Jacques Audiard’s new film, A Prophet (which won the Grand Prix at Cannes and best film at the London Film Festival), is a prison thriller, yes, but an odd one. In the best scene our hero, Malik, is handcuffed in a car, being taken by a rival gang through the countryside near Marseille to the beach for negotiations (he’s on day release). The rival gang’s leader, Lattrache, isn’t sure of him: why is an Arab working for the Corsicans? Unsatisfactory answers bring Lattrache’s gun closer to Malik’s neck. Lattrache asks about a friend of his who died in prison (at our hero’s hands) – does Malik know anything about it? Who did it? Just as Malik is on the point of incriminating himself, he shouts ‘Animal!’ and a deer crashes into the windscreen. The camera follows the spinning body in slow motion as it arcs to the ground. Lattrache can’t believe it: ‘Are you a prophet or what?’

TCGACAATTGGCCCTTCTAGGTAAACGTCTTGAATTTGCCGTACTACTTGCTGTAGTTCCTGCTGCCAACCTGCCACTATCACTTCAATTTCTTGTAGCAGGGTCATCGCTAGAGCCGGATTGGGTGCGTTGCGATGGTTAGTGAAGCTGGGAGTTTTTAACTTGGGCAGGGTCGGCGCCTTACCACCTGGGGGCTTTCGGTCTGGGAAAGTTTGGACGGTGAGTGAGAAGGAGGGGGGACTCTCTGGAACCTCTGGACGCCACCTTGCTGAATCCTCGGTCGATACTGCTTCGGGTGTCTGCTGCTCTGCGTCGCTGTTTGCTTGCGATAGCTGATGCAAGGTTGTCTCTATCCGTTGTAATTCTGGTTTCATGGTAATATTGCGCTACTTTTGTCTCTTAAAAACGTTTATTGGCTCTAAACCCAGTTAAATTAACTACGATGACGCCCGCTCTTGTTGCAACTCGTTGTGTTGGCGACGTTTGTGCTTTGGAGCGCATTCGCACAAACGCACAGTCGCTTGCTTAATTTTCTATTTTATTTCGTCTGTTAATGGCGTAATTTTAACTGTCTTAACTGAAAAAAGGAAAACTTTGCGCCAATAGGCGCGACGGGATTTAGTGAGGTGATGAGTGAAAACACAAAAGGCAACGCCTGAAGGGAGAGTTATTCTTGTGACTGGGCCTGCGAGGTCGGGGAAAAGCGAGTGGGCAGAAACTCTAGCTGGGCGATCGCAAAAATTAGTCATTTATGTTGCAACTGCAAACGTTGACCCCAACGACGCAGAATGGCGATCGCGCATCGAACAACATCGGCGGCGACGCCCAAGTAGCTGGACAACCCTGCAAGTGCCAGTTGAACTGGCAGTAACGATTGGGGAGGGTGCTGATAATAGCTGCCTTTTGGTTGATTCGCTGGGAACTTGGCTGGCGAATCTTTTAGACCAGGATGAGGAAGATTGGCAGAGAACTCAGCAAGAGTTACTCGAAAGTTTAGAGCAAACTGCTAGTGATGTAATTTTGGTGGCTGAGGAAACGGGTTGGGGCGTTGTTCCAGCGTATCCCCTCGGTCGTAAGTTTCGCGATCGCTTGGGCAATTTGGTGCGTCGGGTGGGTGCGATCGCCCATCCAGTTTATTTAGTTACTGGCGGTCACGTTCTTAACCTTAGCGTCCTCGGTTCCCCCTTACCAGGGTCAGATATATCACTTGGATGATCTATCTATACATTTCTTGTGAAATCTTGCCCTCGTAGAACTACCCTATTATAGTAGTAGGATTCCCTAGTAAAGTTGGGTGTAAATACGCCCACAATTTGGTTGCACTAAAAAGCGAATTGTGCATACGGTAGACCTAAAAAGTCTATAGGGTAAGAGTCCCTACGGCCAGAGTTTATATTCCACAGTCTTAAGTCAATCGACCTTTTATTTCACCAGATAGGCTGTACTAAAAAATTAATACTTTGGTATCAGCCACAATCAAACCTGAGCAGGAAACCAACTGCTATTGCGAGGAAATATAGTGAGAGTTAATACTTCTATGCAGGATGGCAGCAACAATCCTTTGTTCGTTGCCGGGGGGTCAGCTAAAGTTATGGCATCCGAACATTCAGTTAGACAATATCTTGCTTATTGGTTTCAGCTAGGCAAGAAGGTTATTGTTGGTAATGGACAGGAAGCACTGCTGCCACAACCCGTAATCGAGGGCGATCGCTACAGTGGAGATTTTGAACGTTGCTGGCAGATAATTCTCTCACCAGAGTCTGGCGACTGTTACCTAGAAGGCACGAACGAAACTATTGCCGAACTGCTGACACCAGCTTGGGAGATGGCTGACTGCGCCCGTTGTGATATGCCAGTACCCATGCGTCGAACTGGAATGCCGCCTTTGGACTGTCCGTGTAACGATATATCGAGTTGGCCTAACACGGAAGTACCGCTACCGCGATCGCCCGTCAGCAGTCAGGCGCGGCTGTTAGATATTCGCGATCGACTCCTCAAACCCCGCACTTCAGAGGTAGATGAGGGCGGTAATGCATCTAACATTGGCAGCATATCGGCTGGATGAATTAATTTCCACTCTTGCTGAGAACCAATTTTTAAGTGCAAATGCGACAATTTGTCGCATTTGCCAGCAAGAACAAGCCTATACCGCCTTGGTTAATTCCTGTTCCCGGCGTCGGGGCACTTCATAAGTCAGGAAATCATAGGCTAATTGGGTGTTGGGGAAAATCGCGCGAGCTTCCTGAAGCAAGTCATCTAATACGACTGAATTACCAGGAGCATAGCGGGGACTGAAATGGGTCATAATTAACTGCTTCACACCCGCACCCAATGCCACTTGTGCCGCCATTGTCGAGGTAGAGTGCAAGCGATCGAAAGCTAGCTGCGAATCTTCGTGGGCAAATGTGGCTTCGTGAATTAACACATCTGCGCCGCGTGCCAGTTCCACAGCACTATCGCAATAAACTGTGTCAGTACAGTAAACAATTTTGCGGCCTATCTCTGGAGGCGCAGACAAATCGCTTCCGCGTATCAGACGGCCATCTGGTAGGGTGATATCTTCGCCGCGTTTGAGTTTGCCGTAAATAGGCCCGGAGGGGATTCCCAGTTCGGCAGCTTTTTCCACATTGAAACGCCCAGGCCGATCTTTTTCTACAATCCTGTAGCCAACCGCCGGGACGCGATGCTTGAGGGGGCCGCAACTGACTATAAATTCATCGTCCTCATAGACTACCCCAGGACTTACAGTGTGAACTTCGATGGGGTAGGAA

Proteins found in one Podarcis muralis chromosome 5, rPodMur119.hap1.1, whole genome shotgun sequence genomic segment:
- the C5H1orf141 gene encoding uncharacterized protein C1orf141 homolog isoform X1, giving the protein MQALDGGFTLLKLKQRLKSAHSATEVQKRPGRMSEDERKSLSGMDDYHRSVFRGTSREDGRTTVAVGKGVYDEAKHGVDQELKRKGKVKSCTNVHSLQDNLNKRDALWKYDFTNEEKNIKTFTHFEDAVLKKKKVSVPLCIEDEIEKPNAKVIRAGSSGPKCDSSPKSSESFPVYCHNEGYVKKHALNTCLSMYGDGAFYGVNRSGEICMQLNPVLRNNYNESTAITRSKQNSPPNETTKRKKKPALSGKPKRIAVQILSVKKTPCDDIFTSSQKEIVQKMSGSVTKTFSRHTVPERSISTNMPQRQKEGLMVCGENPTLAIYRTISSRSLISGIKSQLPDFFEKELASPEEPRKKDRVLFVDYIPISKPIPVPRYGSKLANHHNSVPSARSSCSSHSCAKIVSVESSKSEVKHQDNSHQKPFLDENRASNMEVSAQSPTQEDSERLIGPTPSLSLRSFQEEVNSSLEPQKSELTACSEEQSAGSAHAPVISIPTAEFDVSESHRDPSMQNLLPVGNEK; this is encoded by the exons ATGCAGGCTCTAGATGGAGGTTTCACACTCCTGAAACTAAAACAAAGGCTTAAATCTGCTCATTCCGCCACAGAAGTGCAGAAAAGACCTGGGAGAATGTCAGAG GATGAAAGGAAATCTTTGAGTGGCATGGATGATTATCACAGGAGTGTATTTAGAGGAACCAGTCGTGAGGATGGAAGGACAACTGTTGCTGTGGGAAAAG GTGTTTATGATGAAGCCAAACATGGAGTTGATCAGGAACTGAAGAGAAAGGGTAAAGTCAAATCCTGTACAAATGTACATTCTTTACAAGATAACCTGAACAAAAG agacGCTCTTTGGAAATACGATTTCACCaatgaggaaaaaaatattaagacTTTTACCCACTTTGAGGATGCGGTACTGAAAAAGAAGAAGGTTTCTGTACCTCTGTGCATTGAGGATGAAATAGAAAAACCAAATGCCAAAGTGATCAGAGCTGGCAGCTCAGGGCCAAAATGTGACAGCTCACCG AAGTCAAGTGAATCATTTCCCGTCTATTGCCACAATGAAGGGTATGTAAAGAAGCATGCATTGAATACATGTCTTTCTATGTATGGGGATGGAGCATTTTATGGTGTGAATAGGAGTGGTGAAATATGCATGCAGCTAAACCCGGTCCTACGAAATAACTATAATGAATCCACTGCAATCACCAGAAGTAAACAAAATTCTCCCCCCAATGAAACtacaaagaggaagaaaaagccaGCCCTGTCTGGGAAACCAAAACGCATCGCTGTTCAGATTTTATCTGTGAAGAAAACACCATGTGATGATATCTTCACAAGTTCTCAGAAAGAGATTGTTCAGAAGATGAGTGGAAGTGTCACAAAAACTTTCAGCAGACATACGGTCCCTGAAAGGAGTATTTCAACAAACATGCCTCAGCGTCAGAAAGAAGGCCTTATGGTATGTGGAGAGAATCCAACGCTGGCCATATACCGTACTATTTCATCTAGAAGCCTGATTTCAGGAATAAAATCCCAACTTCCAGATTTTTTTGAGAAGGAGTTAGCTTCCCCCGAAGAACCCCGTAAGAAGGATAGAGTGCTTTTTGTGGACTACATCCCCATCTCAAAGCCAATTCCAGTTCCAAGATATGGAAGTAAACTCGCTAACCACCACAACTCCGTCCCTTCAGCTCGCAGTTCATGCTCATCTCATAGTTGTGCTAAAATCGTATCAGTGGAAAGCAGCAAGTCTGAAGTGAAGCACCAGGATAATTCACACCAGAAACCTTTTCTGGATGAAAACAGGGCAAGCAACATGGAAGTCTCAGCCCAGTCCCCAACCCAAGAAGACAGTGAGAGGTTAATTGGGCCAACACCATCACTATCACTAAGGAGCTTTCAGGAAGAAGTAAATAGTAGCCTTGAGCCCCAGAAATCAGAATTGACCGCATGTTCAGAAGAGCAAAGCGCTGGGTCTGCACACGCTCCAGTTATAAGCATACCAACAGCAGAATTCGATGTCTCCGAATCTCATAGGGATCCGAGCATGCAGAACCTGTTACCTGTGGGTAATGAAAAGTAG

In Anne Carson’s poem ‘Deer (not a play)’, published in the LRB in 2007, the deer really is a sort of prophet. We are in the English countryside, and Jimi Hendrix is chatting to his limo driver on the way to Heathrow. This deer ‘can see/310/degrees around every lick’.
‘What is it about deer?’ the limo driver says.
‘…’ Jimi says, quite rightly.
The deer come from nowhere to change everything. They are meant to be mysteries. Or lunch (these are French gangs, after all): after Lattrache and his men uncuff our hero, they turn their guns on the deer and put its corpse in the boot instead of Malik’s. At the coast, with the rival gangs reconciled and ready to do some business about a casino, Lattrache’s mother washes Malik’s bloody shirt (it will not come clean) and Lattrache washes the side of venison in the sea and hangs it to dry on a hook.